Session 5

Not-So-Distant Education: Sparking Connections with Online Students at the Program Level
Presented by Karen Kellison, Michele Estes, and Rich Ingram

The Educational Technology Master’s program at JMU has just completed its first year of offering a completely online, distance program. Enrollments in fall 2011 tripled over the previous two semesters combined. The faculty involved in this program has extensive experience in developing and implementing online courses, but have come to understand that a successful online program does not happen by default when you combine a group of courses offered at a distance. At a program level, what makes a successful and quality distance education experience? How do we encourage student involvement and self-directed learning in the program, encourage ‘water-cooler’ discussions, ensure opportunities to benefit from speakers and expertise in and around the university? In this session, the Educational Technology faculty and distant graduate students will engage participants in the discussion of sparking and feeding connections between and among faculty and students in a distance education program. The use of social media, online office hours, interactive class sessions, peer review, video conferencing, video ‘sparks’, key program assessments, online collaboration with authentic clients, and online access to on-campus events will be discussed and demonstrated.

Dr. Kellison has a combined 24 years experience in K12 teaching and administration and higher education.   She earned a doctorate in Educational Psychology with an emphasis in Instructional Technology from University of Virginia and is licensed as a Division Superintendent in the Commonwealth of Virginia.  Her higher education experience includes teaching educational technology and leadership courses for Virginia Commonwealth University, University of Richmond, and is entering her fourth year with James Madison University.  Dr. Kellison is Director of the Educational Technology master’s program at James Madison University.  Her interests are in the application of technology to improve access and learning for all including:  mobile technologies for learning; games, simulations, and virtual worlds; and online design and implementation.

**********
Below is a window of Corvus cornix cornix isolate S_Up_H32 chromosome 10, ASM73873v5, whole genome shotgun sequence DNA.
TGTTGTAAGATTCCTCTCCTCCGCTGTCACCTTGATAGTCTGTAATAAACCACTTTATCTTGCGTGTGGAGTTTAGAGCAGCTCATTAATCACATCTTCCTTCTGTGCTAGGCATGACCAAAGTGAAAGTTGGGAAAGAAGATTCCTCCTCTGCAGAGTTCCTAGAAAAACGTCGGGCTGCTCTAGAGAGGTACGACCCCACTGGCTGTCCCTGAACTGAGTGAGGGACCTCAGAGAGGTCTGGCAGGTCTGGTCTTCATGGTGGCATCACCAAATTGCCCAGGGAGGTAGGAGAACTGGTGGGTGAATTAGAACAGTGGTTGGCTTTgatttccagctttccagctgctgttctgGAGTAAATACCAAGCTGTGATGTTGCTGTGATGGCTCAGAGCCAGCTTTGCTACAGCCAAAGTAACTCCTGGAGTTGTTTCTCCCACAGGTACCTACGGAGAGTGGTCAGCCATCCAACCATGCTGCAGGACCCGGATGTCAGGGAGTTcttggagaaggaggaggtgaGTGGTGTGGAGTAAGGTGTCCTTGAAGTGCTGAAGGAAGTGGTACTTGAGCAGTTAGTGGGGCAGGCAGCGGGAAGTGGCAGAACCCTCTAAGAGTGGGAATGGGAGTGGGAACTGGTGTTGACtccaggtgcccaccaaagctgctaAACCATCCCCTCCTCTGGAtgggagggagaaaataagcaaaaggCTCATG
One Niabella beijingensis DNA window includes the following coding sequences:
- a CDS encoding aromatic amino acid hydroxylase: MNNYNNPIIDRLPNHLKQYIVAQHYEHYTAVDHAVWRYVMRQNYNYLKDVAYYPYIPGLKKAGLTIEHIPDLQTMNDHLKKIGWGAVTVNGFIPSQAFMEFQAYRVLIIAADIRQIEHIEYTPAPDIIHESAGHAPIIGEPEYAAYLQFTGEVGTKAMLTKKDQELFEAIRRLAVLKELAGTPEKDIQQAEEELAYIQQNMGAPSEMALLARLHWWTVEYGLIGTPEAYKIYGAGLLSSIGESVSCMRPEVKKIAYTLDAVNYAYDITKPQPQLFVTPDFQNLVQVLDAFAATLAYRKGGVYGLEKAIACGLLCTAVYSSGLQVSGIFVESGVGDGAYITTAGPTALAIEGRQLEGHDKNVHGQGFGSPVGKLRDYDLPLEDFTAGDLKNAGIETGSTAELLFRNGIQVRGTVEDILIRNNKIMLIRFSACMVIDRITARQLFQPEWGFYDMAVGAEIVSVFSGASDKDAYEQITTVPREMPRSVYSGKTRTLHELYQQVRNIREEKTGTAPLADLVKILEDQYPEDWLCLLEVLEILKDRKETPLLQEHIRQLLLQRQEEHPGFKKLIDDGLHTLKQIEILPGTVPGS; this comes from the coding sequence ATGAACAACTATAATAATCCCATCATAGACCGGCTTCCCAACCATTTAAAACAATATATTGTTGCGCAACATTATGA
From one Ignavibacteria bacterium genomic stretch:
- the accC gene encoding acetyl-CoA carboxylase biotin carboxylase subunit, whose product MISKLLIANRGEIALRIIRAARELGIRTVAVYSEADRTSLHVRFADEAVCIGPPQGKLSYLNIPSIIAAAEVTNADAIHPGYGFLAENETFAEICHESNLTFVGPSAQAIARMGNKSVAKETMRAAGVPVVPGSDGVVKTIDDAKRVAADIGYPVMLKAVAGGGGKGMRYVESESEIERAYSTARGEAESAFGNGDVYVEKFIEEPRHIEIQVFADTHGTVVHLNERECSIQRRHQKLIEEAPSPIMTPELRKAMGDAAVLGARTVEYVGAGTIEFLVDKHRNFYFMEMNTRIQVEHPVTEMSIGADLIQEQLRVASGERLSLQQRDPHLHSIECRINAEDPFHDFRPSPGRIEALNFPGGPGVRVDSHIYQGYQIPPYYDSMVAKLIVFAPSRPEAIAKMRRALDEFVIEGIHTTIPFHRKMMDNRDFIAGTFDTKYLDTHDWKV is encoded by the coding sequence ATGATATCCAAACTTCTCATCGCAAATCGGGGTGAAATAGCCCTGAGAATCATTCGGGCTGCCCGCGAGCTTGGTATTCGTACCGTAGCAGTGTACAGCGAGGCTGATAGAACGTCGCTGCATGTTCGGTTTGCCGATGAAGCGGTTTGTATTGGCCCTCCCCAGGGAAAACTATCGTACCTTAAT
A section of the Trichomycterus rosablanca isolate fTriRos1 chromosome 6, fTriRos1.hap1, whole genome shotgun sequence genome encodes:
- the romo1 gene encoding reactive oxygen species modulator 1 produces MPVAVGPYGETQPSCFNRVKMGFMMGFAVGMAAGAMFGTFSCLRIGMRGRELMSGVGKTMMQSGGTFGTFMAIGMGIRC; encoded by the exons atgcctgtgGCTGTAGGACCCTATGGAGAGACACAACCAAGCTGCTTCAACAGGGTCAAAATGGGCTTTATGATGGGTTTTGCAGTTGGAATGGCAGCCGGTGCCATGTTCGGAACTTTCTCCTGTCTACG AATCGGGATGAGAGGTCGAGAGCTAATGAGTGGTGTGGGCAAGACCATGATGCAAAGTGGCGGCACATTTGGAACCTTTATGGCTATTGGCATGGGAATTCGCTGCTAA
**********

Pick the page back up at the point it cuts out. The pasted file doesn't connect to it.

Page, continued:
Dr. Michele Estes has worked in the field of instructional design and technology for the past 18 years in corporate, state and higher education organizations.  At the IBM U. S. Education Media Center she coded electronic, educational texts for publication and worked in corporate television.  After earning her Master of Education degree in Instructional Technology, she engaged in statewide, higher education initiatives involving faculty technology training, faculty professional development and design of the pilot eCore online curriculum for adult learners.  At the University of Georgia, she was an Instructional Design Consultant for faculty and later, the Coordinator for Multimedia Design and Development for numerous, faculty-initiated research and grant projects across campus.  Dr. Estes earned her PhD in Instructional Technology at the University of Georgia and moved to James Madison University where her scholarly interests relate to the design, development and diffusion of technology innovations for underrepresented and under-served populations.  Dr. Estes is a founder of the Class of 2013 peer mentoring program for underrepresented students in Harrisonburg.  She teaches a variety of technology courses in the Learning, Technology and Leadership Education department in the College of Education.  For more information, visit


Dr. Ingram joined the Ed Tech faculty as a full-time member in January of 2011. He has served as the Coordinator for Technology and Special Projects for the College of Education and as the Director of the JMU/Microsoft Partnership for 21st Century Skills (2005-2009). In 2007, the NETS-T Certification program he designed and implemented in collaboration with the Shenandoah Valley Technology Consortium (SVTC) was awarded ISTE’s Seal of Alignment. From 2008-2010, he served as the Technology Advisor for the development of a series of rich-media websites in partnership with the JMU Institute for Innovation in Health and Human Services (IIHHS) and the Virginia Department of Health. His research interests include e-books and e-readers, the creation of original digital content for education by teachers and students, and using artificial intelligence for knowledge discovery and optimization. Dr. Ingram’s areas of specialization include performance certification, media creation, machine induction, video production using mobile devices, and rich-media web design and development. Dr. Ingram holds a PhD in Instructional Systems Design from Indiana University (Bloomington).

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